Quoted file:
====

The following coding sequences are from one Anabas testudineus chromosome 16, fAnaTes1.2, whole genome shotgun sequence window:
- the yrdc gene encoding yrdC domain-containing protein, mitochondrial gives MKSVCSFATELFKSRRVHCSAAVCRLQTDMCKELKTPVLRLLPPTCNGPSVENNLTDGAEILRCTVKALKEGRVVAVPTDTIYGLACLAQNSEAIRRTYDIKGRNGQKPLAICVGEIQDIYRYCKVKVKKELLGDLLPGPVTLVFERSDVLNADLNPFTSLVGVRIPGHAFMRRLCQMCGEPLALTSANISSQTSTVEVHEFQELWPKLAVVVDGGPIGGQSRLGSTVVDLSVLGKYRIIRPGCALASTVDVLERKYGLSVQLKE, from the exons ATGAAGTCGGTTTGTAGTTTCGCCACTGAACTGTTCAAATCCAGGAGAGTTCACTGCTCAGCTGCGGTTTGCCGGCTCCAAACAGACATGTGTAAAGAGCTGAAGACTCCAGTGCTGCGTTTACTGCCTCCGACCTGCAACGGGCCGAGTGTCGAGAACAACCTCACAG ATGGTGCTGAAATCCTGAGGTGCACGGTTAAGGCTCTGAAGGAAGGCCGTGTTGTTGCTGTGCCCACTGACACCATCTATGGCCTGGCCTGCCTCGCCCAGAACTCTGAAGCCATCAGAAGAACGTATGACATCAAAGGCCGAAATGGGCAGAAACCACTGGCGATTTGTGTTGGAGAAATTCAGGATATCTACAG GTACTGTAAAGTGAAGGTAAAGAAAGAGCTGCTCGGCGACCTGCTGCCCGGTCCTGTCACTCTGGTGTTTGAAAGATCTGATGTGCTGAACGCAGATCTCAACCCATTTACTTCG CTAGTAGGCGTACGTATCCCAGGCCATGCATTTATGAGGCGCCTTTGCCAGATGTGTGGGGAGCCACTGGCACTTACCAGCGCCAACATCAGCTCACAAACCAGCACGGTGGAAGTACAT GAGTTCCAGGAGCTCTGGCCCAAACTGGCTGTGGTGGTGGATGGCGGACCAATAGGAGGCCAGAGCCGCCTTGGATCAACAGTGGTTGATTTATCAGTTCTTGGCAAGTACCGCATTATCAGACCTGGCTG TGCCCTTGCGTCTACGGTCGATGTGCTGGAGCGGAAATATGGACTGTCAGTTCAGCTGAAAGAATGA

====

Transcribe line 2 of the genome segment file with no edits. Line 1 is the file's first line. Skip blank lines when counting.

- the yrdc gene encoding yrdC domain-containing protein, mitochondrial gives MKSVCSFATELFKSRRVHCSAAVCRLQTDMCKELKTPVLRLLPPTCNGPSVENNLTDGAEILRCTVKALKEGRVVAVPTDTIYGLACLAQNSEAIRRTYDIKGRNGQKPLAICVGEIQDIYRYCKVKVKKELLGDLLPGPVTLVFERSDVLNADLNPFTSLVGVRIPGHAFMRRLCQMCGEPLALTSANISSQTSTVEVHEFQELWPKLAVVVDGGPIGGQSRLGSTVVDLSVLGKYRIIRPGCALASTVDVLERKYGLSVQLKE, from the exons ATGAAGTCGGTTTGTAGTTTCGCCACTGAACTGTTCAAATCCAGGAGAGTTCACTGCTCAGCTGCGGTTTGCCGGCTCCAAACAGACATGTGTAAAGAGCTGAAGACTCCAGTGCTGCGTTTACTGCCTCCGACCTGCAACGGGCCGAGTGTCGAGAACAACCTCACAG ATGGTGCTGAAATCCTGAGGTGCACGGTTAAGGCTCTGAAGGAAGGCCGTGTTGTTGCTGTGCCCACTGACACCATCTATGGCCTGGCCTGCCTCGCCCAGAACTCTGAAGCCATCAGAAGAACGTATGACATCAAAGGCCGAAATGGGCAGAAACCACTGGCGATTTGTGTTGGAGAAATTCAGGATATCTACAG GTACTGTAAAGTGAAGGTAAAGAAAGAGCTGCTCGGCGACCTGCTGCCCGGTCCTGTCACTCTGGTGTTTGAAAGATCTGATGTGCTGAACGCAGATCTCAACCCATTTACTTCG CTAGTAGGCGTACGTATCCCAGGCCATGCATTTATGAGGCGCCTTTGCCAGATGTGTGGGGAGCCACTGGCACTTACCAGCGCCAACATCAGCTCACAAACCAGCACGGTGGAAGTACAT GAGTTCCAGGAGCTCTGGCCCAAACTGGCTGTGGTGGTGGATGGCGGACCAATAGGAGGCCAGAGCCGCCTTGGATCAACAGTGGTTGATTTATCAGTTCTTGGCAAGTACCGCATTATCAGACCTGGCTG TGCCCTTGCGTCTACGGTCGATGTGCTGGAGCGGAAATATGGACTGTCAGTTCAGCTGAAAGAATGA